The infinite nature of grammars renders empirical tests of their comprehension problematic (20, 25). Because limited output from a PSG can always be approximated by a more complicated FSG (at the limit, a memorized list of exemplars), it is difficult to prove conclusively that subjects have learned the former. This is equally true for human or animal subjects. However, failure to master a grammar (as demonstrated by a failure to distinguish grammatical from ungrammatical strings) can be empirically confirmed. Of course, such a failure could occur for myriad reasons, and it is thus imperative to demonstrate success on a similar task, matched in all extraneous respects, before concluding that particular computational constraints are at work. Thus, based on Chomsky's original discussion (13, 14) we created two grammars, which were used to generate meaningless auditory strings consisting of sampled consonant-vowel (CV) speech syllables. Previous research demonstrates that such syllabic speech streams are readily attended to and processed by cotton-top tamarins without training (17, 24). The two grammars were designed to equate extraneous nongrammatical variables and, thus, to differ specifically in their capacity to generate hierarchical phrase structure.

Each grammar created structures out of two classes of sounds, A and B, each of which was represented by eight different CV syllables (26) (Audio 1 to 8). The A and B classes were perceptually clearly distinguishable to both monkeys and humans: different syllables were spoken by a female (A) and a male (B) and were differentiated by voice pitch (> 1 octave difference), phonetic identity, average formant frequencies, and various other aspects of the voice source. For any given string, the particular syllable from each class was chosen at random. Crucially, syllables for each class were sampled without replacement, because otherwise the possibility of exact acoustic repetitions in the PSG and not in the FSG would make the two grammars distinguishable on superficial grounds. The FSG was (AB)n, in which a random “A” syllable was always followed by a single random “B” syllable, and such pairs were repeated n times. The corresponding PSG, termed AnBn, generated strings with matched numbers of A and B syllables. In this grammar, n sequential “A” syllables must be followed by precisely n “B” syllables. We chose the AnBn grammar because it is the simplest PSG that cannot, in principle, be approximated with an FSG but that can easily be brought into correspondence with a simple FSG in all nongrammatical respects, as required for our experiment. Further, this grammar is trivially easy for humans to learn. The AnBn grammar produces center-embedded constructions that, although less common in human language than other (e.g., right-branching) structures, are ubiquitous in mathematics (e.g., nested parentheses in formulas) or computer programming languages (e.g., BEGIN-END statements). Like any PSG, the AnBn grammar requires additional computational machinery beyond a finite-state automaton. In computer science terminology, this addition would minimally be a push-down stack. In psychological terms, it requires some way to recognize a correspondence between either the groups formed by the As and Bs (e.g., counting) or between specific As and corresponding Bs (e.g., long-distance dependencies). This PSG thus provides the ideal grammar for the empirical issue addressed by this study by allowing us to focus on the generative power of the system without introducing extraneous performance variables (e.g., memory capacity or referentiality).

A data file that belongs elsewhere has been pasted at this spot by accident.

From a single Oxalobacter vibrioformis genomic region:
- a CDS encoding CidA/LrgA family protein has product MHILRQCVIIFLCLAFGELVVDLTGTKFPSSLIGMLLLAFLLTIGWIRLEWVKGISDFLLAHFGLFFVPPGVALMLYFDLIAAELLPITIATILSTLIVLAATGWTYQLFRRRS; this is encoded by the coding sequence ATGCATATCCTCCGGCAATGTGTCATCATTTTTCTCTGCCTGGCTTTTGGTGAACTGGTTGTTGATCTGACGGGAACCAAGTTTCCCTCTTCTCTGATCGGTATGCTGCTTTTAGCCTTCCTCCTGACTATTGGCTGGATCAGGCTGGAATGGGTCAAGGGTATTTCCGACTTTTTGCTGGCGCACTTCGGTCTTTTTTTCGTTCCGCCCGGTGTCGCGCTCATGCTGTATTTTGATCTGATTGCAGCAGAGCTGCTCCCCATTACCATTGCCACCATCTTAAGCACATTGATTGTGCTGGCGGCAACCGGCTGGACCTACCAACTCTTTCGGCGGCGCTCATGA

Although each of these grammars can theoretically generate infinite numbers of strings of infinite length, memory limitations will impose limits on subjects' practical ability to parse strings. Because previous work demonstrates that tamarins can readily remember and precisely discriminate among strings up to three syllables in length (27), we restricted n to be two or three in both of the above grammars. Sixty-four random strings were generated by each grammar, with 60 used for exposure and 4 different strings for testing (26).